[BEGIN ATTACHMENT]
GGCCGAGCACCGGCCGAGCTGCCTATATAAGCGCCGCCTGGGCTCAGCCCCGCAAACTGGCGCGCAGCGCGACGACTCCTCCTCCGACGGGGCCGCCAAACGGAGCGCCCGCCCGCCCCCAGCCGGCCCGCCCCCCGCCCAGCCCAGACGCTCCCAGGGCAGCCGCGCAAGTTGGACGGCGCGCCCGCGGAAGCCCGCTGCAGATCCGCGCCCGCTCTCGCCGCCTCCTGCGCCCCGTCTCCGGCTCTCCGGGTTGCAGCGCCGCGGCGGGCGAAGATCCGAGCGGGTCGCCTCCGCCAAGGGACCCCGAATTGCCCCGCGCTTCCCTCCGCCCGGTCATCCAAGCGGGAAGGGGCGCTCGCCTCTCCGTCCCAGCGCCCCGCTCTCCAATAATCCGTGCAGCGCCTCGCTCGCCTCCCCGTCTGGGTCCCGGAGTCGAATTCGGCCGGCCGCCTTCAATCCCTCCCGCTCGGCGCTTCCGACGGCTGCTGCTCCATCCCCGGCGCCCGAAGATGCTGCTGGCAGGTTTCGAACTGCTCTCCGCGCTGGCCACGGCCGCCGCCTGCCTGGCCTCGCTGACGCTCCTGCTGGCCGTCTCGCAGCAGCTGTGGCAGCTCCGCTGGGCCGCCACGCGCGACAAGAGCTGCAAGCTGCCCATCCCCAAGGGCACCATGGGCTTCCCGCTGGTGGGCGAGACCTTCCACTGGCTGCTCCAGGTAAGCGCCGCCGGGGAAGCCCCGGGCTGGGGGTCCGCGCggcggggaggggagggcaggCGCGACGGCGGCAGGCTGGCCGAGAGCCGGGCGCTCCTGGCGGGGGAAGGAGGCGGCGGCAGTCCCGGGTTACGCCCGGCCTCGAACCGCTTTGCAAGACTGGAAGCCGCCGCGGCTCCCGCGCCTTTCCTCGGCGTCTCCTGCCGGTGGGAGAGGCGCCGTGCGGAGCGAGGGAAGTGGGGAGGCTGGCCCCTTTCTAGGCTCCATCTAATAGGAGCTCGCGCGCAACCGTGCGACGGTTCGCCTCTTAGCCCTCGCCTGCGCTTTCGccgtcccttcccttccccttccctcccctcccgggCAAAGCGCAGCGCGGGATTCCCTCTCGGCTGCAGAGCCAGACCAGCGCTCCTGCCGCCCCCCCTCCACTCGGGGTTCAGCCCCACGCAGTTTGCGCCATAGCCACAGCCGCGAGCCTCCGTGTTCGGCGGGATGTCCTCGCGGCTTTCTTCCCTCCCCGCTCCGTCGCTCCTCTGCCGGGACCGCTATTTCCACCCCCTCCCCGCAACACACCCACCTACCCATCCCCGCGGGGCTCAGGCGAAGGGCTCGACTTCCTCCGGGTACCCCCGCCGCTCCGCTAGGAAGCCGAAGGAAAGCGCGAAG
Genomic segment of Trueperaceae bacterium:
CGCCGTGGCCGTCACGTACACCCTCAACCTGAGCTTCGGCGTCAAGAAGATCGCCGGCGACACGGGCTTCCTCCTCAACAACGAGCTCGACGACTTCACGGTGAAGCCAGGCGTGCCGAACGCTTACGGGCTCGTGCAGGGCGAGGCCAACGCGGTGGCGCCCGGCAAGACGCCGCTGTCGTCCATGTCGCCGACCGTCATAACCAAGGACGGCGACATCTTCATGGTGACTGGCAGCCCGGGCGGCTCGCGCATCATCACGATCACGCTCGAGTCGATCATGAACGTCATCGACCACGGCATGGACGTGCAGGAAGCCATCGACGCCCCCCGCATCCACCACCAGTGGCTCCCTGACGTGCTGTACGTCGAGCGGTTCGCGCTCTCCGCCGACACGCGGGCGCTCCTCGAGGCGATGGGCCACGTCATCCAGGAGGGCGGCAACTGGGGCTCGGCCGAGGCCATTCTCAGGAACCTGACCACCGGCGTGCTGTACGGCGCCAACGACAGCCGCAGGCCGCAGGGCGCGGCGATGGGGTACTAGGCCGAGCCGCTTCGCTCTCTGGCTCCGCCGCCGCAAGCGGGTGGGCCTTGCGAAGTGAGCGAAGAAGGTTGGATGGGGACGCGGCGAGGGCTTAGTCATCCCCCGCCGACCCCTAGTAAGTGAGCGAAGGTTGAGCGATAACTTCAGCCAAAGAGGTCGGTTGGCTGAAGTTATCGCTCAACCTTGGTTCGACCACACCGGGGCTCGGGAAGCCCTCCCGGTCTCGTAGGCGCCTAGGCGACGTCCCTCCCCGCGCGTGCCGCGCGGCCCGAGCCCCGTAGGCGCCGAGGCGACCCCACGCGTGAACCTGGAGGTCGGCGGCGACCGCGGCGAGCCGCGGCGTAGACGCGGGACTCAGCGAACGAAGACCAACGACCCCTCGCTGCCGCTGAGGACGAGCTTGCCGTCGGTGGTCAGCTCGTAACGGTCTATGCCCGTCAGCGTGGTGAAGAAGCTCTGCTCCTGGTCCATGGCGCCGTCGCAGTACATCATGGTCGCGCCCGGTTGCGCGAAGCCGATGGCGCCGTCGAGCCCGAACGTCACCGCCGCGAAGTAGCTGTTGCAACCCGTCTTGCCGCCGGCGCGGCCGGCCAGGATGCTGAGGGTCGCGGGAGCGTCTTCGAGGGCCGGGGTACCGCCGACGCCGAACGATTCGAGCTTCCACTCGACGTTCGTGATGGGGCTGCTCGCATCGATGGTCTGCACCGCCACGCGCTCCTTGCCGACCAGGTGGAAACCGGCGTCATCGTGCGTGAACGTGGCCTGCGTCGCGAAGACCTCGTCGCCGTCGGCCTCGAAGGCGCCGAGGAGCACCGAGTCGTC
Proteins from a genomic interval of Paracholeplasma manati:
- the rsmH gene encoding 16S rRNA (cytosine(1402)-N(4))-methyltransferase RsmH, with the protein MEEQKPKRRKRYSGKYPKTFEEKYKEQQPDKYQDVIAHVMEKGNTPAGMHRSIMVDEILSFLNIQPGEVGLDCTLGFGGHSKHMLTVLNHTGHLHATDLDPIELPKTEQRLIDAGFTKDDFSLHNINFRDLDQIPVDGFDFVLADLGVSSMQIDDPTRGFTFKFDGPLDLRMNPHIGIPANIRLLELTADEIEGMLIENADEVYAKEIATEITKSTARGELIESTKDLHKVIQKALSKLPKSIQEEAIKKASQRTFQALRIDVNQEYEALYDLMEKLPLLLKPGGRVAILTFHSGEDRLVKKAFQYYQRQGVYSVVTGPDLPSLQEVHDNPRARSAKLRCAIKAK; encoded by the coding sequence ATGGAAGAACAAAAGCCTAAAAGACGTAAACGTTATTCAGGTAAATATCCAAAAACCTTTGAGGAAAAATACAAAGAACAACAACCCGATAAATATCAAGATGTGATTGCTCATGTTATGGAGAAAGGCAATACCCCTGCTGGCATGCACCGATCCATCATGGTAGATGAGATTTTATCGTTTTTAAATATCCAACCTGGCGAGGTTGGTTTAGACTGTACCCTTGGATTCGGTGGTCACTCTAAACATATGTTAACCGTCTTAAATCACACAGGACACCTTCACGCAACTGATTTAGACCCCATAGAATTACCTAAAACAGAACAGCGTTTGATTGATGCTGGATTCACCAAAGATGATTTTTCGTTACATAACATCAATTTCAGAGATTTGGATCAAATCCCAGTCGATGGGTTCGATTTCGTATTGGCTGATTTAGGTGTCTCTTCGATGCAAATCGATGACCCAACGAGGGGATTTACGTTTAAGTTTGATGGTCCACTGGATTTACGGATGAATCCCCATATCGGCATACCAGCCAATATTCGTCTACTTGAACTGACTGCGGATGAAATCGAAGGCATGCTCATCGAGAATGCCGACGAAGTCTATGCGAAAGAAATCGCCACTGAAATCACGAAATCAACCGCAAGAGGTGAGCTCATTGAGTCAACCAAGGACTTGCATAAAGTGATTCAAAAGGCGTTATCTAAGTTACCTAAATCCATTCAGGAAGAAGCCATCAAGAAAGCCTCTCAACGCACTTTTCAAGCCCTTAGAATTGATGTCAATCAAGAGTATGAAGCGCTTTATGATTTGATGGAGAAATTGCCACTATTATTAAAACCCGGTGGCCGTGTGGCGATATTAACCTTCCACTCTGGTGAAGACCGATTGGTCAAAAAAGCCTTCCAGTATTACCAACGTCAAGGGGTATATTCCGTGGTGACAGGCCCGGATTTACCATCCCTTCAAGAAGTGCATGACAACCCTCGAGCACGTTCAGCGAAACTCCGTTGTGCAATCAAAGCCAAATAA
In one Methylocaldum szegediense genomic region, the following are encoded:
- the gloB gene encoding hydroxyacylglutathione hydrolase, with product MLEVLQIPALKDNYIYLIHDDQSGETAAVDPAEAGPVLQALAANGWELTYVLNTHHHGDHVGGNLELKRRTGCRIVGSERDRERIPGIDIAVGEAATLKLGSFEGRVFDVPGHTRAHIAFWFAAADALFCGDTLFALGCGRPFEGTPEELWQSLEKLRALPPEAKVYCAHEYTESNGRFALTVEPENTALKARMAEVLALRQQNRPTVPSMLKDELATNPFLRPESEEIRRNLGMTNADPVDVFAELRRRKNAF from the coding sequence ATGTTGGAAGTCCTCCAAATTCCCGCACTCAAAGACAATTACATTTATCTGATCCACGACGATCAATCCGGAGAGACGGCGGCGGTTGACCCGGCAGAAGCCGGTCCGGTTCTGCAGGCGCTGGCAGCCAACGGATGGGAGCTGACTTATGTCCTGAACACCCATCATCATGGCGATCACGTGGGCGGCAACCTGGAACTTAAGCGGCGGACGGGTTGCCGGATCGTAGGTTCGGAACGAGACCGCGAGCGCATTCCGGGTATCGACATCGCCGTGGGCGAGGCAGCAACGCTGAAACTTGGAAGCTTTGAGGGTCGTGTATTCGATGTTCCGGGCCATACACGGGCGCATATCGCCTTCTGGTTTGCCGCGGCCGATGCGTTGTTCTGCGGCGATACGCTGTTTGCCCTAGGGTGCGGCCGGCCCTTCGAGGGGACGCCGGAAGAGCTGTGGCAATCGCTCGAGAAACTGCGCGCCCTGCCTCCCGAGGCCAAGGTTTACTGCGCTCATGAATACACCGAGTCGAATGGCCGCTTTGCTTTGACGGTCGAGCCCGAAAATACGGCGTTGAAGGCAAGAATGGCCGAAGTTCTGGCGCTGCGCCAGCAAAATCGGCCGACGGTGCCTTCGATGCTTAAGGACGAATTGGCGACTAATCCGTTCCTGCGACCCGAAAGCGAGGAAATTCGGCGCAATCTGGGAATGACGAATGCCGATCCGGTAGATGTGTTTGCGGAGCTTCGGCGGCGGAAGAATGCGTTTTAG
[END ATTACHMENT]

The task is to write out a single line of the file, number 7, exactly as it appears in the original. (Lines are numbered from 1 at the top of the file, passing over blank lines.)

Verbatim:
- the gloB gene encoding hydroxyacylglutathione hydrolase, with product MLEVLQIPALKDNYIYLIHDDQSGETAAVDPAEAGPVLQALAANGWELTYVLNTHHHGDHVGGNLELKRRTGCRIVGSERDRERIPGIDIAVGEAATLKLGSFEGRVFDVPGHTRAHIAFWFAAADALFCGDTLFALGCGRPFEGTPEELWQSLEKLRALPPEAKVYCAHEYTESNGRFALTVEPENTALKARMAEVLALRQQNRPTVPSMLKDELATNPFLRPESEEIRRNLGMTNADPVDVFAELRRRKNAF from the coding sequence ATGTTGGAAGTCCTCCAAATTCCCGCACTCAAAGACAATTACATTTATCTGATCCACGACGATCAATCCGGAGAGACGGCGGCGGTTGACCCGGCAGAAGCCGGTCCGGTTCTGCAGGCGCTGGCAGCCAACGGATGGGAGCTGACTTATGTCCTGAACACCCATCATCATGGCGATCACGTGGGCGGCAACCTGGAACTTAAGCGGCGGACGGGTTGCCGGATCGTAGGTTCGGAACGAGACCGCGAGCGCATTCCGGGTATCGACATCGCCGTGGGCGAGGCAGCAACGCTGAAACTTGGAAGCTTTGAGGGTCGTGTATTCGATGTTCCGGGCCATACACGGGCGCATATCGCCTTCTGGTTTGCCGCGGCCGATGCGTTGTTCTGCGGCGATACGCTGTTTGCCCTAGGGTGCGGCCGGCCCTTCGAGGGGACGCCGGAAGAGCTGTGGCAATCGCTCGAGAAACTGCGCGCCCTGCCTCCCGAGGCCAAGGTTTACTGCGCTCATGAATACACCGAGTCGAATGGCCGCTTTGCTTTGACGGTCGAGCCCGAAAATACGGCGTTGAAGGCAAGAATGGCCGAAGTTCTGGCGCTGCGCCAGCAAAATCGGCCGACGGTGCCTTCGATGCTTAAGGACGAATTGGCGACTAATCCGTTCCTGCGACCCGAAAGCGAGGAAATTCGGCGCAATCTGGGAATGACGAATGCCGATCCGGTAGATGTGTTTGCGGAGCTTCGGCGGCGGAAGAATGCGTTTTAG